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Friday 19 October 2018
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Personal Injury Attorney: Derek E. Horne

story by Kelly Harley photos by Shelia Scott

Is bigger really better? According to personal injury attorney, Derek Horne, the answer is no. In August of 2017, Horne opened The Horne Law Firm in Pooler, a personal injury firm that’s truly personal. “We choose to limit the number of clients we represent because this model allows us to address opportunities unique to each case and truly cater to the individual needs of our clients. Some clients need that, and we’d rather do too much, than care too little,” says Horne.
Prior to opening his own law firm, Horne spent several years as the managing attorney of a large state-wide personal injury firm based in Savannah. While he appreciates the experience he gained supervising more than a dozen attorneys, he realized that a volume-based personal injury model wasn’t his style. After serious reflection and prayer, he decided to pursue an alternative route, one that has offered him a different way to practice personal injury. “At a larger firm, things can get overlooked and missed,” says Horne. “There is pressure not to go to court and you don’t always get to know your clients.”
Getting to know his clients is one of the promises he makes. “I meet with every client who comes through my door. We flush out the details of what happened, their history and the particulars of the injury claim,” says Horne. “I really like to have a personal connection and all the facts when I determine where the client wants to go and what they need.”
Horne’s practice areas include serious injury and wrongful death, motor vehicle accidents, traumatic brain injuries, premise liability cases, and more. If Horne represents you, there’s one thing you can be sure of. “I create a detailed and customized strategy for each client. I also have the time and willingness to go to court. If insurance companies think you aren’t willing to go to court on a case, they have no fear,” says Horne. He says he approaches each case from a litigation posture. While he says sometimes going to court isn’t appropriate, Horne and his staff use their preparation and willingness to go to court as leverage in settlement negotiations. “Litigation is another tool in my toolkit,” adds Horne.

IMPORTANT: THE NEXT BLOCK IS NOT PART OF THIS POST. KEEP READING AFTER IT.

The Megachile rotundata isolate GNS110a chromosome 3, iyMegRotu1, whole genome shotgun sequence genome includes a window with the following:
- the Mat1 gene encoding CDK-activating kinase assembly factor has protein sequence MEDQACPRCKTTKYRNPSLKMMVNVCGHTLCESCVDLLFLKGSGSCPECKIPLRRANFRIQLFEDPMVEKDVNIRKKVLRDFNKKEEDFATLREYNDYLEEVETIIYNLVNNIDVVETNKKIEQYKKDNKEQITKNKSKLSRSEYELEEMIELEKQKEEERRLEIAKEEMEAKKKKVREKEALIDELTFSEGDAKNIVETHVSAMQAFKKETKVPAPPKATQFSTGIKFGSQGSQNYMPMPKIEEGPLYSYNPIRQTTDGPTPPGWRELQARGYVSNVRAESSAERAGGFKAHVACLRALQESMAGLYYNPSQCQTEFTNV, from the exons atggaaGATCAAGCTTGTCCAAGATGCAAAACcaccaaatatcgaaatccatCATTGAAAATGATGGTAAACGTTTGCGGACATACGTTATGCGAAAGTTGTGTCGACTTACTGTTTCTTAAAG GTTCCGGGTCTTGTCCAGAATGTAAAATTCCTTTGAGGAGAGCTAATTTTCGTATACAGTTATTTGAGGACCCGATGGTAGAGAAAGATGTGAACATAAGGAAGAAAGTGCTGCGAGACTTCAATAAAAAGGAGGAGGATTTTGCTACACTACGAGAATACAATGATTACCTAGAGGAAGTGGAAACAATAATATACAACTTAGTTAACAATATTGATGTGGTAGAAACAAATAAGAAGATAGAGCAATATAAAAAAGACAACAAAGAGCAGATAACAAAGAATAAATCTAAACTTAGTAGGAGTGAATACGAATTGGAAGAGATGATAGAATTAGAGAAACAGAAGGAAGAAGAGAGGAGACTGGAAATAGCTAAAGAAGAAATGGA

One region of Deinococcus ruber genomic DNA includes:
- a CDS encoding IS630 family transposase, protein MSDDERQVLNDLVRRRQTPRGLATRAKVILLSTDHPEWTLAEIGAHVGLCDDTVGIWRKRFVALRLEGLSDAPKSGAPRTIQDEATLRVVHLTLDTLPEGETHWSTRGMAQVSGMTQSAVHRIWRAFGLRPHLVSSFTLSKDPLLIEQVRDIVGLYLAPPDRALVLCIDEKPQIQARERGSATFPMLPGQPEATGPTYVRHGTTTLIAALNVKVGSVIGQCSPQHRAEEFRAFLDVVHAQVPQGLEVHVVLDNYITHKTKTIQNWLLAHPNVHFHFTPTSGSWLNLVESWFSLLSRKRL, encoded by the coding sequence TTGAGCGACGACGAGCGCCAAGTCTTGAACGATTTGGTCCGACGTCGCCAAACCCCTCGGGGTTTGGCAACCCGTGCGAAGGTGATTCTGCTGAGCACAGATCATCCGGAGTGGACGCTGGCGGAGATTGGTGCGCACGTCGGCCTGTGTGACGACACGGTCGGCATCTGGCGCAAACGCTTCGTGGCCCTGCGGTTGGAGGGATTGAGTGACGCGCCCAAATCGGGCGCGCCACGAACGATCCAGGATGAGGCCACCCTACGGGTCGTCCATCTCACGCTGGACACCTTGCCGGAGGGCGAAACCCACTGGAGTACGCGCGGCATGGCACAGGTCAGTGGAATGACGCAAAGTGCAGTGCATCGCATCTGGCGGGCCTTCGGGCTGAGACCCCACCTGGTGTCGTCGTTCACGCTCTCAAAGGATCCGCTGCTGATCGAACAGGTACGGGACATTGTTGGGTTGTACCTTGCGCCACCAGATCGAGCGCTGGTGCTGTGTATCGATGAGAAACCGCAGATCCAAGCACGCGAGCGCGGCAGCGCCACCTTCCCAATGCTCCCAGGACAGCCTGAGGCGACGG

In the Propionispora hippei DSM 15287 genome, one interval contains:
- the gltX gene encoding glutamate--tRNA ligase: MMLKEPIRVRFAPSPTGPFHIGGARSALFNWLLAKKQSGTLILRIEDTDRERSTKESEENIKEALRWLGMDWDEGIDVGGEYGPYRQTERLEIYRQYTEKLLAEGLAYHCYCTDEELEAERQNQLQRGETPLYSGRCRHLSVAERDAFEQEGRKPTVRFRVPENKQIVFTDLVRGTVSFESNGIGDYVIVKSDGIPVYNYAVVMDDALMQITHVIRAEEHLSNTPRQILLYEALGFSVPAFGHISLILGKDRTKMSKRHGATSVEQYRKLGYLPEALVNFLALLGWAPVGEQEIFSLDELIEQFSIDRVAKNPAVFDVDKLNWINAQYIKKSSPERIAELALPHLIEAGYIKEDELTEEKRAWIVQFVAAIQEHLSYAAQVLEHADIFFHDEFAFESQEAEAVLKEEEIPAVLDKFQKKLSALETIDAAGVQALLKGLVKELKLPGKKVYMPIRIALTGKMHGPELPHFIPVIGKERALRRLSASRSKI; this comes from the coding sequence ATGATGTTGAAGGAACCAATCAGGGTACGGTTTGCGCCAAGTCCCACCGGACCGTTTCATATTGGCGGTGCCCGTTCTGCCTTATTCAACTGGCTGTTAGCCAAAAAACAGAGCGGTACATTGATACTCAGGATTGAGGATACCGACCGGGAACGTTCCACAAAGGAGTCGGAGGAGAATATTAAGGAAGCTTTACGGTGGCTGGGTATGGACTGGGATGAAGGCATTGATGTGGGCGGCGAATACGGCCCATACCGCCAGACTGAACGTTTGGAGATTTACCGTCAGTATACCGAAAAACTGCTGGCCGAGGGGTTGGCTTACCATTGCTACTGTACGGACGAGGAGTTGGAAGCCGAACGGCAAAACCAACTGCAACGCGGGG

Another tool is the personal touch his firm uses. “I get to know each client, and let them get comfortable with me as well,” says Horne. “I talk to my clients frequently and they have my cell phone number and my paralegal’s cell phone number.” Many of his clients are still his friends today. One client, in particular, is an advocate for Horne’s work. She received $400,000 after she was in a motorcycle accident. She invested her money in a dump truck business. “It’s really a great feeling seeing my clients succeed in life and having a personal relationship that continues beyond the case,” says Horne.
As passionate as Horne is about advocating for his clients, he is also passionate about the community in which he lives and works. Horne recently launched the Bridgebuilder Program, a program that offers honorariums to minority youth who work to improve relations between law enforcement and their communities. Through the initiative, youth and police officers come together and have a conversation about the tensions between minority communities and police. “The goal is that each party walk away with a better understanding and ways they can improve relationships and essentially build a bridge,” says Horne.
Horne also has a passion for public policy and prior to his personal injury law career, Horne was heavily involved in advocating for and influencing public policy. He served as Vice-Consul for Policy and Management in the Atlanta British Consulate, attorney-advisor to the U.S. Commission on Civil Rights and as a legislative correspondent to U.S. Senator Lamar Alexander. He is particularly proud of his work on the reauthorization of the Voting Rights Act and legal research he performed that helped in the restoration of voting rights to non-violent felons who had completed their sentences.
Throughout his years of work and experience, Horne has shown a passion for serving. As a personal injury attorney, his service is dedicated to helping those who come to him seeking legal advice and financial help in times of crisis. “I know there is a real opportunity to help people if you actually care,” says Horne.
Horne is a graduate of Tulane Law School and a member of the American Bar Association, the Georgia Trial Lawyers Association and the American Association for Justice.




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